The Story of Liberty State Park
In 1957 Morris Pesin, a Jersey City businessman, attempted to take his family to visit the Statue of Liberty. The trip took several hours even though the Statue is less than 2,000 feet from the Jersey City waterfront. At that time the only way to get there was via a ferry from Battery Park, New York. Shortly after his family outing, Mr. Pesin arranged a demonstration for the press; he canoed from Black Tom to the Statue in 8 minutes.
In 1964, President Lyndon Johnson declared Ellis Island a National Monument and promised to beautify the island and the area of Jersey City behind it. Jersey City gave the State of New Jersey in 1965, 156 acres, including Black Tom, which became the nucleus of Liberty State Park. The deserted and decaying ruin of the CRRNJ Terminal, and adjacent acreage, was added through local, state and federal funds. A massive clean-up campaign begun and by1975 the terminal building was added to both the State and National Registers of Historic Places. In 1976, Governor Brendan Bryne announced that Liberty State Park would be ready for the nation’s bicentennial celebrations, and that it would be “New Jersey’s gift to the Nation.” The park was dedicated on Flag Day, June 14, 1976.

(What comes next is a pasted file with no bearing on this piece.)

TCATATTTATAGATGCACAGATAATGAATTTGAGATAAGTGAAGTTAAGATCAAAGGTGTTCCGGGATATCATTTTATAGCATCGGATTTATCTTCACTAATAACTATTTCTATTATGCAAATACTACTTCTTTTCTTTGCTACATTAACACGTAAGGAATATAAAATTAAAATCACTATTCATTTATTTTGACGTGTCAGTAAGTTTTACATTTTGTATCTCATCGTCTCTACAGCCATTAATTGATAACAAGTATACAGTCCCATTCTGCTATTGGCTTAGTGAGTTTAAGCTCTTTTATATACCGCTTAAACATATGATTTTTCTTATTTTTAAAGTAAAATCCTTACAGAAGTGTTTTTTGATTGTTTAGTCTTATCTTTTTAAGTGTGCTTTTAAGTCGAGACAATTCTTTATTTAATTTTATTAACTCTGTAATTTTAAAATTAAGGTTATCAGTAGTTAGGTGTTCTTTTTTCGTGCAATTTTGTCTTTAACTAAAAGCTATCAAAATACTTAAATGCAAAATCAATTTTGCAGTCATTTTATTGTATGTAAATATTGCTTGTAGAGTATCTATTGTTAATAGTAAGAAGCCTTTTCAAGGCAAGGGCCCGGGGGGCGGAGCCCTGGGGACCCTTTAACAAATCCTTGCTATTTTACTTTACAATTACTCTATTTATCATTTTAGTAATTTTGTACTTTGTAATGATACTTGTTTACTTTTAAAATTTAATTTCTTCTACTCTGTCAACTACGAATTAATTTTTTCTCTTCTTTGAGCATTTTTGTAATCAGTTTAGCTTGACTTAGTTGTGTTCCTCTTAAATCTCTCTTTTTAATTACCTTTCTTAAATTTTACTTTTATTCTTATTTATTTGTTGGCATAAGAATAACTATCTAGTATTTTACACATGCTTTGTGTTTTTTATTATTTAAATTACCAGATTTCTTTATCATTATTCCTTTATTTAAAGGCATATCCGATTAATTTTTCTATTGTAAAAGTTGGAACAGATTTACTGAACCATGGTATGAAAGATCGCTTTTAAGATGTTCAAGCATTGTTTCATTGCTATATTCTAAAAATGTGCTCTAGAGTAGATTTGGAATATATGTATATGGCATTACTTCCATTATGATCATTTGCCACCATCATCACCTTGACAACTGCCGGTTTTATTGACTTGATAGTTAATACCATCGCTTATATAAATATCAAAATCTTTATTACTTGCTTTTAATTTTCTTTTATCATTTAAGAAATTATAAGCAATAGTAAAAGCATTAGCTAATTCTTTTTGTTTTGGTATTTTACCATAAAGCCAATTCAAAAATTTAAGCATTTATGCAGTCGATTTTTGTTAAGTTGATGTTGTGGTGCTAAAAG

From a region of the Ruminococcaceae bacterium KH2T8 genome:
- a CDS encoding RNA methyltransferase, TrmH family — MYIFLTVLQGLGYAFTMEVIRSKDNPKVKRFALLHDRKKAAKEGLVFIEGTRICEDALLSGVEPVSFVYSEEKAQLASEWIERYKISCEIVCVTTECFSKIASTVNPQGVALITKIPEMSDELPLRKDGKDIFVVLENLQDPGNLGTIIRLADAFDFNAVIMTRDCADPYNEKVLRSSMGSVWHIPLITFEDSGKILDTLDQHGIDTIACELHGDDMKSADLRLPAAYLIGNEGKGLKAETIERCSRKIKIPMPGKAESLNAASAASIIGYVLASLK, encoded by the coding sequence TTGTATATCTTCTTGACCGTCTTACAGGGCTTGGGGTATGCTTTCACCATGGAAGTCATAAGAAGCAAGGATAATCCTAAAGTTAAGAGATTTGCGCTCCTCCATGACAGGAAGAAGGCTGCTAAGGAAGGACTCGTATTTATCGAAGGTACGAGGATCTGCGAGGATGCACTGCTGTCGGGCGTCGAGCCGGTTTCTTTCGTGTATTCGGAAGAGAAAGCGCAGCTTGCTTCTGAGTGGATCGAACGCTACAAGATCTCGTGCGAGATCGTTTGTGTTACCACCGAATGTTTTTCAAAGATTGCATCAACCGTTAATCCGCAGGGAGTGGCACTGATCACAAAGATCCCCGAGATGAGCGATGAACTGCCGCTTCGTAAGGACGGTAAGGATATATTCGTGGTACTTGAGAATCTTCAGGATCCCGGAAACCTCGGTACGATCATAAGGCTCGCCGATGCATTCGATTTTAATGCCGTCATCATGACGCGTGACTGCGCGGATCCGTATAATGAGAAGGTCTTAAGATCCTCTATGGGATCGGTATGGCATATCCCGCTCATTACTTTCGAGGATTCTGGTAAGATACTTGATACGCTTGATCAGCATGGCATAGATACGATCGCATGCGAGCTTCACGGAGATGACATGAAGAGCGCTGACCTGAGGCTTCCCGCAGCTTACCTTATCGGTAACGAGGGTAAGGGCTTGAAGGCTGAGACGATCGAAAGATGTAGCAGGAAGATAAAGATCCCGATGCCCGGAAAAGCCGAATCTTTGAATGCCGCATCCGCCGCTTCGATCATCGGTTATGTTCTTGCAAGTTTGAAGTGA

In September of 1977, the first ferry from New Jersey to the Statue of Liberty began operating from the park. The Interpretive Center, in 1985, began offering environmental programs to local schools and the public, and historical programs were introduced at the terminal. In 1989, a rededication ceremony marked the CRRNJ Terminal’s Centennial.
Liberty State Park has continued to grow and develop. Today, the Park incorporates 1,212 acres. Approximately half of this area is the open waters of the New York-New Jersey Harbor Estuary. The remaining 600 acres of parkland provides a combination of open space, wildlife habitat and recreational opportunities. There remains an interior 250 acres that is currently closed to the public, but plans are underway for future public access.
Within the Park, the Hudson River Waterfront Walkway offers scenic views of the Statue of Liberty, Ellis Island, and the New York Skyline. The 88-acre Green Park has wildflower meadows, lawns, a playground with restroom facilities and a parking lot, plazas and a network of paved pathways, and the Columbus Monument – a gift from Italy marking the quincentennial of Columbus’ voyage to the New World.
The park also contains the Liberty Science Center, a privately run family museum, with the nation’s largest IMAX dome-screen theater. The 500 slip Liberty Landing Marina and the Liberty House Restaurant, are other privately owned and operated facilities within the park.